Despite the increased value of workers toward a colony’s everyday maintenance and survival, ecologists and entomologists have documented soldier-like suicide defenses among workers in at least several termite species.  Superficially, the similarities to soldier-based suicide defenses are striking.  A cornered worker surrounded by enemies.  Suddenly, her back swells and bursts, releasing a drop of liquid.  She dies, and the caustic substance she extruded appears to harm her attackers.  However, not all fighting workers resort to this suicide tactic.  Why do some workers choose this route and others do not?  How does the colony partition which workers are equipped with this suicide belt?  How does it work, and what does it do to the termite’s enemies?

An international team of scientists from the Czech Republic, Belgium, and Japan decided to address these questions in a termite species from the tropics.  They chose a species with workers known to take part in this “bursting” activity, Neocapritermes taracua.  Led by J. Šobotník and T. Bourguignon, they collected workers from a single Neocapritermes colony in French Guiana and examined the potential for workers to activate their suicide responses in combat.

Their findings are striking, and should give us new respect for the value of age in our society.  Šobotník, Bourguignon, and colleagues deciphered the age of workers by looking at the wear and tear on their mandibles.  Worker mandibles aren’t as large, impressive, and menacing as the mandibles of soldiers but, since termites can’t regenerate their mandibles or repair damage to them by molting, mandibular shape, size, and sharpness are good indications of an individual’s age.  Based on examination of the mandibles and observation of workers of all ages in encounters with workers from a hostile termite species, they concluded that older workers were more likely to engage multiple enemies in combat, and were more likely to end that combat quickly by “bursting” their backs to release that drop of sticky fluid.  The technical name for this behavior is autothysis (literally “self sacrifice”).  You can see some examples from Neocapritermes here.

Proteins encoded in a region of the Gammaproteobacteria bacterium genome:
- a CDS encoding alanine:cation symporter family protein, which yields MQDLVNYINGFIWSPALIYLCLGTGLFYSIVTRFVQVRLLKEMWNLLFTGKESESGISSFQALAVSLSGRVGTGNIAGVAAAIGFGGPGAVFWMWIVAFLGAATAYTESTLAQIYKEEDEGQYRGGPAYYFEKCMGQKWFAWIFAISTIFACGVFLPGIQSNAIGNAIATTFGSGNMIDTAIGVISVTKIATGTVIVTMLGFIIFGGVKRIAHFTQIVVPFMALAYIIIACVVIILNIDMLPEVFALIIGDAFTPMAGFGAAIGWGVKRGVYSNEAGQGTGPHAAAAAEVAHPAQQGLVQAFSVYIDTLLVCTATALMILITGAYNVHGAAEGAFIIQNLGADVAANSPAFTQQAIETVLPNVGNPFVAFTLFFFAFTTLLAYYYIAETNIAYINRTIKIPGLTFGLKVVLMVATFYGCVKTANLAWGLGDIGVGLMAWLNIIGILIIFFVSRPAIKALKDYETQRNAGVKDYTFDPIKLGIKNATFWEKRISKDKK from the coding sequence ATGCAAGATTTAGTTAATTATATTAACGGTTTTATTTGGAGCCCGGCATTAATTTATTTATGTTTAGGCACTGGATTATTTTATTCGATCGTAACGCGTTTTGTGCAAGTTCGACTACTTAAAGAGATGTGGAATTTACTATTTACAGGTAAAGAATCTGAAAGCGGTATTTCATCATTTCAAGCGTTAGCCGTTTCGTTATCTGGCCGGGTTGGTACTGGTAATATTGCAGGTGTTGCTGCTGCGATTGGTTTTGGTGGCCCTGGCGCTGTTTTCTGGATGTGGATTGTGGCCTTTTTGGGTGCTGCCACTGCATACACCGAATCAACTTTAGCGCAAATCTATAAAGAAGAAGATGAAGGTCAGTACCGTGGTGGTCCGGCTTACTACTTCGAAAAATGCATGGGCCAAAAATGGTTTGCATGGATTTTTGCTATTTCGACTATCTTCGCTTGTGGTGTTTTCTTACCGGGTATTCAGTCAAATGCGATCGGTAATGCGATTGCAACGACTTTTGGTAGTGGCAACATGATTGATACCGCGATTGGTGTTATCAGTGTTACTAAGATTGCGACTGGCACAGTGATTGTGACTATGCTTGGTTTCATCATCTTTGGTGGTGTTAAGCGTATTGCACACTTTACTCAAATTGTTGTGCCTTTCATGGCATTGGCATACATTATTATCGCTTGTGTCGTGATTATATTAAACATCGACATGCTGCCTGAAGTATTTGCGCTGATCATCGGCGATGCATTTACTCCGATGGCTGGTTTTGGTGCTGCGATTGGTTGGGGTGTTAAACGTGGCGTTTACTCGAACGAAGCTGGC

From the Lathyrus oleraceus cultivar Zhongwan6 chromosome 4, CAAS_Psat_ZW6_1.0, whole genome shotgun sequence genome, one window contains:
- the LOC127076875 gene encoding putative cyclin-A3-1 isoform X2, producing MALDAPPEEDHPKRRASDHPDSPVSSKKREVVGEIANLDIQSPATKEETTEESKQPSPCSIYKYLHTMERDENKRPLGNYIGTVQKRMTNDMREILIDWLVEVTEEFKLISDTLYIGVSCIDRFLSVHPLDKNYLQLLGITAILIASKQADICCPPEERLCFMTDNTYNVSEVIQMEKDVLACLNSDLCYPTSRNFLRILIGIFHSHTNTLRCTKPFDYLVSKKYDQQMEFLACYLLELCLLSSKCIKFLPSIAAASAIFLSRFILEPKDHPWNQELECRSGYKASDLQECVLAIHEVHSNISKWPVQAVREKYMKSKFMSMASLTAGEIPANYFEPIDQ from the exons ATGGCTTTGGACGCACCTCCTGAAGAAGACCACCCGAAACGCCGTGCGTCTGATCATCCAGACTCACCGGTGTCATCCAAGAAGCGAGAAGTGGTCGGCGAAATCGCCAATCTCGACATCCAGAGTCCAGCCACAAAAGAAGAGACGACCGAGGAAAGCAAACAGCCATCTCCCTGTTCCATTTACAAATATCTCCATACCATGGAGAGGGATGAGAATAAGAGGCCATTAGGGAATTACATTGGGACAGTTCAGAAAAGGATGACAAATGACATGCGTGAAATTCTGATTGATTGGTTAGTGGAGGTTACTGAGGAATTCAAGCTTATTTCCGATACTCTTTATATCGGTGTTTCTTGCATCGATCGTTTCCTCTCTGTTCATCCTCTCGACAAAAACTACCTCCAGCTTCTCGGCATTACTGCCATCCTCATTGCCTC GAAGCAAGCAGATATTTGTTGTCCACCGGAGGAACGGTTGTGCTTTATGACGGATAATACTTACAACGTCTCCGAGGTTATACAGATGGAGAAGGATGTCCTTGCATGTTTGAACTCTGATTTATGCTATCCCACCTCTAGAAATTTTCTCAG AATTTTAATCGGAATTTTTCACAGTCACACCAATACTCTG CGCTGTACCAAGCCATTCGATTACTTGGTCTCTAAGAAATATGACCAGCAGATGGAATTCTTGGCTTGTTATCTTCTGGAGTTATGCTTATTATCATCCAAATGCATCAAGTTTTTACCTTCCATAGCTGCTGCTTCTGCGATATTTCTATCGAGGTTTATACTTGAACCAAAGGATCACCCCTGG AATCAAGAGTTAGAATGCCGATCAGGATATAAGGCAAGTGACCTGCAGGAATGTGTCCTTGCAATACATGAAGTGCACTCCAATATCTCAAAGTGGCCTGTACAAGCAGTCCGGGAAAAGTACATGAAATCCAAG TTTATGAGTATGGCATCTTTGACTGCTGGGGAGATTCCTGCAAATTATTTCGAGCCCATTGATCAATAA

Šobotník, Bourguignon, and peers also noted a physical difference between older and younger workers beyond mandibular wear and tear.  Older workers have a pair of blue spots on their backs, while younger workers do not (see picture below).  Closer examination and dissection of the blue spots on old workers showed that they’re storage compartments housing a blue crystal-like compound.  The crystal-like compound contained at least one unique protein, and neither the blue crystals nor the proteins were found in compartments on the backs of younger workers.